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Dermatomyositis in Dogs

dermatomyositis in dogs

Dermatomyositis in dogs is an inherited disease that causes inflammation of the skin, muscles, and blood vessels. The disease primarily occurs only in certain breeds, but can develop in any type of dog. Symptoms vary in severity, and can usually be managed in mild to moderate cases.

Signs and Symptoms of Canine Dermatomyositis

Symptoms usually appear by the time the puppy is six months old, but they might be seen as early as seven weeks of age. Though rare, adult-onset dermatomyositis can occur. Signs of the condition vary in severity but commonly include the following:

  • Lesions that result in hair loss
  • Foot-pad ulcers
  • Crusty lesions
  • Ulcerated lesions
  • Lesions in the mouth or on the face, ears, tip of the tail, or pressure points
  • Decrease in muscle mass, known as muscle atrophy, especially in the face and around the jaw
  • Weakness
  • A stiff gait, if the muscles are inflamed or ulcers are on the feet
  • Enlarged esophagus, which is the tube that goes from the throat to the stomach, which can lead to regurgitation and weight loss

Dogs more severely affected might have difficulty eating, drinking, and swallowing. Scarring from the lesions often occurs. The symptoms may come and go over time.

Causes of Dermatomyositis in Dogs

Causes for dermatomyositis usually are hereditary. Sometimes, dermatomyositis in dogs can be traced to an immune-mediated disease or to infectious agents.

What Breeds Are Affected by Dermatomyositis?

Though any dog might suffer from dermatomyositis, some breeds are more likely to be affected. Dermatomyositis in dogs primarily is isolated to collies, Shetland sheepdogs, and their cross-breeds. Breeds that have reported similar symptoms include chow chows, Lakeland terriers, German shepherds, Welsh corgis, Beaucerons, and Kuvasz.

How Canine Dermatomyositis Is Diagnosed

Dermatomyositis is usually diagnosed based on clinical signs and a biopsy of skin and/or muscle. Occasionally, a vet will use specialized testing of EMG, or electrical muscle function.

Treatment and Care for a Dog With Dermatomyositis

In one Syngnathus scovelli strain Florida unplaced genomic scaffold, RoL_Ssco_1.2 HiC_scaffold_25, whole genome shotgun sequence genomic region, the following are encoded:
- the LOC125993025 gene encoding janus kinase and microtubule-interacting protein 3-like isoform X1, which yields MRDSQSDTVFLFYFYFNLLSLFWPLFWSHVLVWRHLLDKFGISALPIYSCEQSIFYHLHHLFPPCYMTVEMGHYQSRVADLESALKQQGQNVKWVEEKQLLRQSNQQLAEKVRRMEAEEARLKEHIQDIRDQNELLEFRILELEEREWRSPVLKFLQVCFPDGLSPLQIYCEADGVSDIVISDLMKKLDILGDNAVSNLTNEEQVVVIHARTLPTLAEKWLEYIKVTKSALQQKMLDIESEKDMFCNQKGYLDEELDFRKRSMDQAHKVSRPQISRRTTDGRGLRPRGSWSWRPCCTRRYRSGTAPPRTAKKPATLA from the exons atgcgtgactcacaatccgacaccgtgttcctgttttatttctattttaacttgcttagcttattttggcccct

Canine dermatomyositis cannot be cured, but its symptoms can be managed. General recommendations include:

  • Protect the dog’s skin from further irritation and damage by avoiding activities that traumatize the skin and by minimizing ultraviolet exposure. Exposure to intense sunlight worsens skin lesions, so a dog with dermatomyositis should stay indoors during daylight.
  • Hypoallergenic shampoos and other treatments might be used for secondary bacterial skin infections.
  • In mild cases, the dog’s daily diet can be supplemented with fatty acids and vitamin E.
  • In moderate to severe cases, the veterinarian might prescribe steroids to decrease inflammation and/or medicine to improve blood flow.

If the dog with dermatomyositis is diagnosed with an enlarged esophagus, the dog is at an increased risk for pneumonia, so care should be taken to avoid conditions that can lead to pneumonia. The dog also might have difficulty eating or swallowing because of an enlarged esophagus, lesions in the mouth, or muscle atrophy or weakness around the jaw. Depending on the severity of the difficulties, the dog might require a change in diet, assistance eating, or supportive care. If a dog’s chewing muscles are affected, hand feeding or formation of food into softened balls might be necessary.

Dogs with dermatomyositis should not breed, and they should be neutered to prevent passing along the disease.

Prognosis for Dogs Infected With Dermatomyositis

The outlook for dogs with dermatomyositis is highly variable, with the condition sometimes resolving spontaneously on its own. For others, they might be afflicted with life-long inflammation and muscle atrophy. Only time and treatment will show how an individual dog will fare.


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